This is why thousands of students are going on strike over climate change today
Thousands of youngsters are expected to go on strike from school on Friday as part of a global youth action over climate change.
Youth Strike 4 Climate organisers say strikes are taking place in 60 towns and cities across the country from Cornwall to the Scottish Highlands, in the face of "an alarming lack of Government leadership" on climate change.
But school leaders and Education Secretary Damian Hinds have warned students they should not miss lessons to take part in the strikes.
The movement has already seen school strikes in Australia and European countries including Belgium, and has been inspired by teenager Greta Thunberg, who protests every Friday outside Sweden's parliament to urge leaders to tackle climate change.
The strikes come in the wake of a UN report which warned that limiting global temperature rises to 1.5C above pre-industrial levels, beyond which climate impacts become increasingly severe, requires unprecedented action.
That includes cutting global carbon dioxide emissions by almost half within 12 years.
Students in the UK are demanding the Government declare a climate emergency and take active steps to tackle the problem, communicate the severity of the ecological crisis to the public and reform the curriculum to make it an educational priority.
They also want recognition that young people have the biggest stake in the future, should be involved in policymaking, and that the voting age should be lowered to 16.
Anna Taylor, of UK Student Climate Network, said: "We're running out of time for meaningful change, and that's why we're seeing young people around the world rising up to hold their governments to account on their dismal climate records.
"Unless we take positive action, the future's looking bleak for those of us that have grown up in an era defined by climate change."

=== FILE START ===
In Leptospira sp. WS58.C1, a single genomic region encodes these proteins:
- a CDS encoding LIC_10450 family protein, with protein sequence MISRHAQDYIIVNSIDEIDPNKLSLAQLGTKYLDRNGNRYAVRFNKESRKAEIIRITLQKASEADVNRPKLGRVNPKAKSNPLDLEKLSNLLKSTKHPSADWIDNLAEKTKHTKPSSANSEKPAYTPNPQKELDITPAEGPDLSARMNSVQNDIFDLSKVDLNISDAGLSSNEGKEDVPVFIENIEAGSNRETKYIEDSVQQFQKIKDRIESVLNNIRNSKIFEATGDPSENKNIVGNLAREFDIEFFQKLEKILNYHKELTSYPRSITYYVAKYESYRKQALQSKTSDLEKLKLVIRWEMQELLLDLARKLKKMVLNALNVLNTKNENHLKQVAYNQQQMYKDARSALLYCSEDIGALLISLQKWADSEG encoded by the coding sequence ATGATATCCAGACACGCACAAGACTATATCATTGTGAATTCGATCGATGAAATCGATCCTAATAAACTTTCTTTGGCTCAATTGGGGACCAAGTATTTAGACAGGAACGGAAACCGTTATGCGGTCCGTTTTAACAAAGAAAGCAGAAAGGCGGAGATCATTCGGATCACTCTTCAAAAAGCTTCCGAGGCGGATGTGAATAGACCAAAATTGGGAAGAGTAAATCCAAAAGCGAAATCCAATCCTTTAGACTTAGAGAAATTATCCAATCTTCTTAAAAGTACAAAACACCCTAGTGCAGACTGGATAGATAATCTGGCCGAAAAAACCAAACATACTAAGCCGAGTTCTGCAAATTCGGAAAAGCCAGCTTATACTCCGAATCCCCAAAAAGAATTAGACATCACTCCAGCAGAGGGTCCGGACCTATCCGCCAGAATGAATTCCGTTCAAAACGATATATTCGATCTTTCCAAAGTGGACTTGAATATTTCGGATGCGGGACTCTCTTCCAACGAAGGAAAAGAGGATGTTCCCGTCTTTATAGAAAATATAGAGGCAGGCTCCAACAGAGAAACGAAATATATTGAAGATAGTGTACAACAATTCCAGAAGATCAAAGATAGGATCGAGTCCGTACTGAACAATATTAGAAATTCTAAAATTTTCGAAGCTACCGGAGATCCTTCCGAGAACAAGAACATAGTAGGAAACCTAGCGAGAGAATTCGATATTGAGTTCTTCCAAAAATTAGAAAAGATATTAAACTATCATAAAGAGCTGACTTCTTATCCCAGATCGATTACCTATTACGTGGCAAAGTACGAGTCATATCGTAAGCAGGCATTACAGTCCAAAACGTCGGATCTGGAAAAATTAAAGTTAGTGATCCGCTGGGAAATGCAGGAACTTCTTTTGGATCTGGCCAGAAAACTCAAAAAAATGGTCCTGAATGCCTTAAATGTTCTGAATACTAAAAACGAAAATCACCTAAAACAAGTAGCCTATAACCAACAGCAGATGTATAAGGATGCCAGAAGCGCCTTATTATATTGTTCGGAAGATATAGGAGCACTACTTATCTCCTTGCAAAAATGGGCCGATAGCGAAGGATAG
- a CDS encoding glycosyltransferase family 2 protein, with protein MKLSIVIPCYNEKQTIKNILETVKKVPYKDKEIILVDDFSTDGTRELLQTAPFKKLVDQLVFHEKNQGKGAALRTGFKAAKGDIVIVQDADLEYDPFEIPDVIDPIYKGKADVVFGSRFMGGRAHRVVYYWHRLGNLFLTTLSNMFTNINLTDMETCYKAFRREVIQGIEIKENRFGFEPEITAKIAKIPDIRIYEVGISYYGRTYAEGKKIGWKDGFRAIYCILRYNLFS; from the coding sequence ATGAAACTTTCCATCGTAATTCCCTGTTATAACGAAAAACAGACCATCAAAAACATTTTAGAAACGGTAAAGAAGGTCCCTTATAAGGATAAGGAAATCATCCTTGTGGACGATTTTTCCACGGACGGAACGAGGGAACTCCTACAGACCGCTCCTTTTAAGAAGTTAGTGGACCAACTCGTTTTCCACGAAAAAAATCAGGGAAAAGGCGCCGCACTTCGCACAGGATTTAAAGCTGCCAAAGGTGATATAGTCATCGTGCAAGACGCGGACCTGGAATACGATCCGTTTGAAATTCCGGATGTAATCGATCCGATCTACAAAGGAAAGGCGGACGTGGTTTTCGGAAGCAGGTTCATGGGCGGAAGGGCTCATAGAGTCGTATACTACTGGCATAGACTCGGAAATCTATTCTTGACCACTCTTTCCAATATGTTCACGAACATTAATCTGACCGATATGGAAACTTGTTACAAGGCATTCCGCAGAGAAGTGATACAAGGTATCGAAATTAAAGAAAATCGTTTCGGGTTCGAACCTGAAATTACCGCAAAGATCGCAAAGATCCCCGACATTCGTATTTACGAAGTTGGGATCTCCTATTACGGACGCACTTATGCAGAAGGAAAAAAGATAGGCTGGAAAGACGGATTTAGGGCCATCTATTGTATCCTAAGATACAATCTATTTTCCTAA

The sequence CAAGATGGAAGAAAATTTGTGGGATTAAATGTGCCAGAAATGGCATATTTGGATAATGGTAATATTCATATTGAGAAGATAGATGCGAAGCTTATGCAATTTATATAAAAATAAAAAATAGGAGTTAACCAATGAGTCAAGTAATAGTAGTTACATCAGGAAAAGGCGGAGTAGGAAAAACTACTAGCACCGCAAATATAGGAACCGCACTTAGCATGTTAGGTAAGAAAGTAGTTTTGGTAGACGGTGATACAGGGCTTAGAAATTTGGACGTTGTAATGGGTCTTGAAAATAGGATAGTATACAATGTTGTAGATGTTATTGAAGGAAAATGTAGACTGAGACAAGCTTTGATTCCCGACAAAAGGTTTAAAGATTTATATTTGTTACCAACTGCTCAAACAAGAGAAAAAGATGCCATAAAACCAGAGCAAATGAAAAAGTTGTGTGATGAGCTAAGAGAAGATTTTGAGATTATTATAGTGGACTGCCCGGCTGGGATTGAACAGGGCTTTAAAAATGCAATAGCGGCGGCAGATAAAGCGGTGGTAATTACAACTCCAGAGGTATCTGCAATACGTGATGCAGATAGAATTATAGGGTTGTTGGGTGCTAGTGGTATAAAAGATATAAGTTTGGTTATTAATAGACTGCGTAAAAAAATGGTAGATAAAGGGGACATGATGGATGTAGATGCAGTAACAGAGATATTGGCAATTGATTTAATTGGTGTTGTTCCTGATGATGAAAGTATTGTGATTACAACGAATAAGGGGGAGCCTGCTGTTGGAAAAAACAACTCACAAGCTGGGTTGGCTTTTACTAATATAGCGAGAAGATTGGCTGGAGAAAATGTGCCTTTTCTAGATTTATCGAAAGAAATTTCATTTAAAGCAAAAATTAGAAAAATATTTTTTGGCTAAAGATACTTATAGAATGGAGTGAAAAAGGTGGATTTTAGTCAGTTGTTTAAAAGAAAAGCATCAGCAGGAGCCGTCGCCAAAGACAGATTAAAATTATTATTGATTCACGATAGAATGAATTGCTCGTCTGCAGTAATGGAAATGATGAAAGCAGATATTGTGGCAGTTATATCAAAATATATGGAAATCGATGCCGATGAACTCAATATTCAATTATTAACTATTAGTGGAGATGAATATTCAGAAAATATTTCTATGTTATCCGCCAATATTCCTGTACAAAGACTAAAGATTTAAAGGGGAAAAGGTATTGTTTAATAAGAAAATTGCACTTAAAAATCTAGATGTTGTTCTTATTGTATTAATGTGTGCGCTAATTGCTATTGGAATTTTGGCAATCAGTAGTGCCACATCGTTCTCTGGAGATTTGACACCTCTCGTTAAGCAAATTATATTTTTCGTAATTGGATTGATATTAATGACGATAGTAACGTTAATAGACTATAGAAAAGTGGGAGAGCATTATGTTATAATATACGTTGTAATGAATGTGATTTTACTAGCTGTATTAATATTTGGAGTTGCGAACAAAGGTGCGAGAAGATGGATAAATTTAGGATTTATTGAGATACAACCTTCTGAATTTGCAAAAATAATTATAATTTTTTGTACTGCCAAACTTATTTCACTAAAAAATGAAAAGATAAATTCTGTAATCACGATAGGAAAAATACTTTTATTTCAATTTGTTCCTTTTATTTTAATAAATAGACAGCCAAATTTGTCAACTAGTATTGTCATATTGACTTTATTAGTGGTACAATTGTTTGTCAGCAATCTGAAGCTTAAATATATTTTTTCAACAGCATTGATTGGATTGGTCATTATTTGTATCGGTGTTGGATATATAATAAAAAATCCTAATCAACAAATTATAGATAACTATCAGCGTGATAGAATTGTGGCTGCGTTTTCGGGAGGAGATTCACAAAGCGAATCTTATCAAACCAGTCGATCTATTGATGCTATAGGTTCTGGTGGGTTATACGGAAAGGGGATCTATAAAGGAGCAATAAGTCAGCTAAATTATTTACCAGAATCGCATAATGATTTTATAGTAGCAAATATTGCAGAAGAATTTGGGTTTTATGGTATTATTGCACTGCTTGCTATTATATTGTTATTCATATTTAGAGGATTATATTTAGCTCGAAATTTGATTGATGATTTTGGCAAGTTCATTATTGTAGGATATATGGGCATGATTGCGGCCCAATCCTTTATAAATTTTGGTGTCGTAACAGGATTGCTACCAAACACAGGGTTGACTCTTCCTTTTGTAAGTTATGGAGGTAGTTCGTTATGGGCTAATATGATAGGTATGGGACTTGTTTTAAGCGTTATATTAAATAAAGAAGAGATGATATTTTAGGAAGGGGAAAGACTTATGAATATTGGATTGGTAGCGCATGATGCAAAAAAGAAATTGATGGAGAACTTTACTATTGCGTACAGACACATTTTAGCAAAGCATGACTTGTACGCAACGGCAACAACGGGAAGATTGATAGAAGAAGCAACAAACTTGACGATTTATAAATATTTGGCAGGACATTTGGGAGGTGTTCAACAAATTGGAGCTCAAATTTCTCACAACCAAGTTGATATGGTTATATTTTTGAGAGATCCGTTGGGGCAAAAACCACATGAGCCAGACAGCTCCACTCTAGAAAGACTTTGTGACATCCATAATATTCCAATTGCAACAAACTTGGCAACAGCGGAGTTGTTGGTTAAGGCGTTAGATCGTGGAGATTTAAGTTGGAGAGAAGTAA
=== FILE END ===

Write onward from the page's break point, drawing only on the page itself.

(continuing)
The National Association of Head Teachers (NAHT) said it supports the right of young people to express themselves but it did not condone students being out of the classroom to take action.
In a statement, the NAHT said: "While a school leader's role is to ensure children attend school, are kept safe and receive a good quality of education, it is right that individual school leaders can decide how best to respond to any proposed protest by students in their school on Friday."
Mr Hinds said: "I want young people to be engaged in key issues affecting them and involving themselves in causes they care about.
"But let me be clear, missing class won't do a thing to help the environment; all they will do is create extra work for teachers."
He added it was ultimately a matter for headteachers, but he did not want teachers being burdened with the extra-workload the strikes could create.
London mayor Sadiq Khan, speaking at the National Clean Air Summit at the Tate Modern on Thursday, said he understands why children feel "very strongly" about pollution and climate change and called for politicians to take "great strides to clear up the air across our country".
He said: "I say to my fellow politicians, we can be the first generation to get it and find solutions, or the last generation not to get it."
The strike is being supported by environmental campaign groups and Green Party MP Caroline Lucas, who will address students on their walkout in Brighton.
Ms Lucas, who described the action as "inspiring", said: "Our children recognise that this is a climate emergency.
"They are striking this week because they know we cannot carry on as normal.
"Teachers work hard to prepare students for their future but right now that future is at serious risk."
Liberal Democrat education spokeswoman and former teacher Layla Moran also backed the young people who have "taken up such an important and principled cause" and said she would be joining students in Oxford.
Students and young people are set to follow up on February's action with a second round of strikes taking place on March 15 as part of a global youth strike.